Funding has been committed by all levels of government to convert most of the City of Guelph’s bus fleet from diesel to electric, with the city’s share of the projects coming in at just over $100 million.
Mayor Cam Guthrie said the projects will contribute greatly to Guelph’s goals to become a net zero community.
The announcement to convert much of the fleet to electric was made Thursday morning at the Guelph Transit Garage, led by Catherine McKenna, Canada’s minister of Infrastructure and Communities and Stephen Crawford, MPP for Oakville and parliamentary assistant to the province’s Minister of Infrastructure.
McKenna said Guelph’s switch to electric buses aligns with the Government of Canada’s commitment to adding 5,000 electric buses across the country.
She said Guelph’s move to replacing its fleet with electric buses is a significant step in tackling climate change.
“You are really showing to Canadians, to the world, what it looks like to be a city that cares about your carbon footprint and is looking at finding solutions — and they are very practical solutions,” said McKenna. “I will be telling this story across Canada, that Guelph is leading the way when it comes to clean energy transportation.”
In total, three projects were announced Thursday, with the first including the purchase of 35 long-range electric battery buses and the installation of on-route charging stations. During the announcement, Mayor Cam Guthrie said the procurement process for those first 35 buses will begin almost immediately.
The second project will include the purchase of 30 more electric buses in the future.
Lastly, a new bus storage facility in Guelph that could store up to 200 vehicles and will include charging stations for the buses will be completed. There is only room at the current Guelph Transit Garage on Watson Road South to add one charging station, city staff told council late last year when the electrification of the fleet was brought up at Guelph City Hall.
Guthrie said the new storage facility would likely be part of an operational hub the city plans to build in the near future.
In July, city staff told council the federal and provincial governments would support over 77 percent of the cost of electrifying the existing bus fleet if its application for funding was successful, but during Thursday’s event it was announced the City’s share of the projects would amount to over half, to the tune of $104 million.
During that meeting, council heard more than half of the city's carbon footprint comes from its fleet of vehicles, which includes its current 74 diesel buses. Last year the city announced Guelph Police Service's fleet of marked vehicles will be replaced with hybrid ones by 2023.
The province will cover $33 million toward the projects, while the Government of Canada is chipping in more than $40 million.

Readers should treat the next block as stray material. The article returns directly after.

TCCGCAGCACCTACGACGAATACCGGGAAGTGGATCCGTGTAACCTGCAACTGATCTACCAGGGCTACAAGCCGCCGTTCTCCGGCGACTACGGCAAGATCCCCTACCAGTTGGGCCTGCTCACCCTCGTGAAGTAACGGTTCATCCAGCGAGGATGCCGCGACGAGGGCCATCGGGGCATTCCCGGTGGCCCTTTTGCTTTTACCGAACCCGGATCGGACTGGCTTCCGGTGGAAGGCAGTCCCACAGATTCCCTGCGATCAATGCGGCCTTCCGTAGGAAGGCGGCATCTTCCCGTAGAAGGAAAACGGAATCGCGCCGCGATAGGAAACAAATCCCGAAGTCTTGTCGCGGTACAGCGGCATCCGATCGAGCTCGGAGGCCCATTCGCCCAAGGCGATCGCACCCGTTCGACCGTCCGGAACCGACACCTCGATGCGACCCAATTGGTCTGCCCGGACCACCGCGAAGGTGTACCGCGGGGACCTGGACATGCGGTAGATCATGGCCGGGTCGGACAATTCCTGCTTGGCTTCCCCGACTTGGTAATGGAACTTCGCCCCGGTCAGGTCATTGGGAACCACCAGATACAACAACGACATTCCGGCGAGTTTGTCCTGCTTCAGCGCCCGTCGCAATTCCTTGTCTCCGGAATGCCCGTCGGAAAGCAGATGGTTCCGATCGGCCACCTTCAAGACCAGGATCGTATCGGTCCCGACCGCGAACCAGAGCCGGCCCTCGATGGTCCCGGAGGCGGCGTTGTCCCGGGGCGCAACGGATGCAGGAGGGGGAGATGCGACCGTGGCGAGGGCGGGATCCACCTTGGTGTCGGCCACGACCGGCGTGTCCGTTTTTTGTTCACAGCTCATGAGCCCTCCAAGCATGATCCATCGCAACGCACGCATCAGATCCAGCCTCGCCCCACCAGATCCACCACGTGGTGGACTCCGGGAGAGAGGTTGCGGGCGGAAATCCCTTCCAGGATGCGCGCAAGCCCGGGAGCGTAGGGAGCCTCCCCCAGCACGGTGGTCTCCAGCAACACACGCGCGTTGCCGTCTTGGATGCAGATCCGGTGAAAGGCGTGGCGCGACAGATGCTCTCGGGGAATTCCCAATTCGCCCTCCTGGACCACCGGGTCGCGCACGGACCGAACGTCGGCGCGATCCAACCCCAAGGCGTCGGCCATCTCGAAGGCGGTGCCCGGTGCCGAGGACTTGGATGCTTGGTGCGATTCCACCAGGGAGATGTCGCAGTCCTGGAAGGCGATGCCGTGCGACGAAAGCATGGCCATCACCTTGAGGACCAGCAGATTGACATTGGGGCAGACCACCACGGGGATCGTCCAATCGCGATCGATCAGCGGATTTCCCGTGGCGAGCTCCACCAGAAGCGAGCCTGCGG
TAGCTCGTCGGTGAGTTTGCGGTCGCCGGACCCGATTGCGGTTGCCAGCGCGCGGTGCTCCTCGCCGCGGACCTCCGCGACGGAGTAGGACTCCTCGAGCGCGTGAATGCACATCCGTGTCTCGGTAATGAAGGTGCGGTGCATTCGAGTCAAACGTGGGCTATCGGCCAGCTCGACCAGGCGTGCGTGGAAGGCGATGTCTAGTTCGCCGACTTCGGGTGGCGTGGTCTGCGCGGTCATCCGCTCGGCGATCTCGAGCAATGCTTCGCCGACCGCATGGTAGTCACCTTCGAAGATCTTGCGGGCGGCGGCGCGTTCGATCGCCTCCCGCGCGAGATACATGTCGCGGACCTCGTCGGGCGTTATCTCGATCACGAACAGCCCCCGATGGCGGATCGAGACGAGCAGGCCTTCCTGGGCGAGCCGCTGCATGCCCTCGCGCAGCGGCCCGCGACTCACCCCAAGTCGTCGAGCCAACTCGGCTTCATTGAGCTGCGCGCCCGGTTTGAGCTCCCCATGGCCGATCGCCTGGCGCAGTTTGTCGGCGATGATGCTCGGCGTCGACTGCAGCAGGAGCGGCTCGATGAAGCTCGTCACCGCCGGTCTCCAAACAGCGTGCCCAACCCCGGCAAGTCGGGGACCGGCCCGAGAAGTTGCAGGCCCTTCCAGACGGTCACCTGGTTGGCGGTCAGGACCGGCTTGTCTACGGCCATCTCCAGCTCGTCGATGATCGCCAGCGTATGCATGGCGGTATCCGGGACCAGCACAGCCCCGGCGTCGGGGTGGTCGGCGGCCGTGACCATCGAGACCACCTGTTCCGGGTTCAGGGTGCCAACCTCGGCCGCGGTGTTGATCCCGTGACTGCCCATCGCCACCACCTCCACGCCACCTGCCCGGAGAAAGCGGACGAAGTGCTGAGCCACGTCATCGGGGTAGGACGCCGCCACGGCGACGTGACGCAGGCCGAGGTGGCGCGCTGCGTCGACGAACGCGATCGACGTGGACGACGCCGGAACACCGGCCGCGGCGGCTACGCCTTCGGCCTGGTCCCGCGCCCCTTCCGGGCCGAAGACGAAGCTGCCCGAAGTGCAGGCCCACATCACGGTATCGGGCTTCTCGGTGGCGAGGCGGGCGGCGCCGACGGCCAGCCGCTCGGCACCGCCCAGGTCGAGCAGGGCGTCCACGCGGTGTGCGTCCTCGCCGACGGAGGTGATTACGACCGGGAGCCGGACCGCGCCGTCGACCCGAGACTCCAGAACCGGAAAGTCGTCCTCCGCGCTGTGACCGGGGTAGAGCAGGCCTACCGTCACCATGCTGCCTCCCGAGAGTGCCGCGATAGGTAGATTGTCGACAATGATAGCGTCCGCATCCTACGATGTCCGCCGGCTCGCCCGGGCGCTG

Speaking on behalf of the provincial government, Crawford said all levels of government will continue to work together to build a better foundation for the infrastructure across the province.
“On behalf of Premier Ford, the government of Ontario, I want to congratulate the City of Guelph for this enormous transformation — we are proud to be a part of it,” said Crawford.
Guelph MPP Mike Schreiner was at the announcement. In a statement, Schreiner said he is proud of Guelph for being a leader in showing people can be moved without buying fossil fuels.
“I urge the Ford government to make more funding available to all municipalities for green transit initiatives like this.” Said Schreiner.
Speaking to media immediately after the announcement, Guthrie said it is a positive to have the provincial and federal governments covering almost half of the cost for the projects.
“If someone were to say something costs a hundred dollars but I will pay fifty dollars of it, you take them up on that offer. That is exactly what the city is going to be doing,” said Guthrie.
The commitments from the other levels of government will help Guelph to implement the projects much more quickly than if it had to do it alone, said Guthrie.
“Having the other orders of government come here to provide funding helps us to move faster to get this implemented as quickly as possible for the citizens of Guelph,” said Guthrie. “We are very pleased that we won on this one,”
Robin Gerus, general manager of Guelph Transit, said some of the diesel buses in the existing fleet would need to be replaced anyway and will be the first to swapped for electric models.
“On a yearly basis, we have a certain number in our budget that get replaced when the life cycle gets completed. This will easily help us ensure as we replace buses, we are no longer putting diesel buses that will be here another 12 to 15 years. The replacement is with clean electric vehicles that will serve us for years to come,” said Gerus.
Thursday was one of the most exciting days in Gerus’ more than 40 years working in public transit. He said the move to electric buses will be transformational for the public transit employees and people of Guelph.
“This is a good day for all of us,” he said.
Gerus said he understands the cost of an electric bus is greater than a diesel one, but there are long-term benefits to making the switch, including lower operating costs and a quieter ride.
McKenna said there is both an environmental and economic case for going electric. The purchase of the buses will go to tender, but McKenna noted there are many Canadian companies that are leaders in the industry of electrified public transit.
“I see them around the world, but the sad thing is we weren’t seeing enough of them in Canada,” she said. “This is an opportunity to take action on climate change, to reduce emissions, to improve the quality of life and to grow our economy and create jobs.”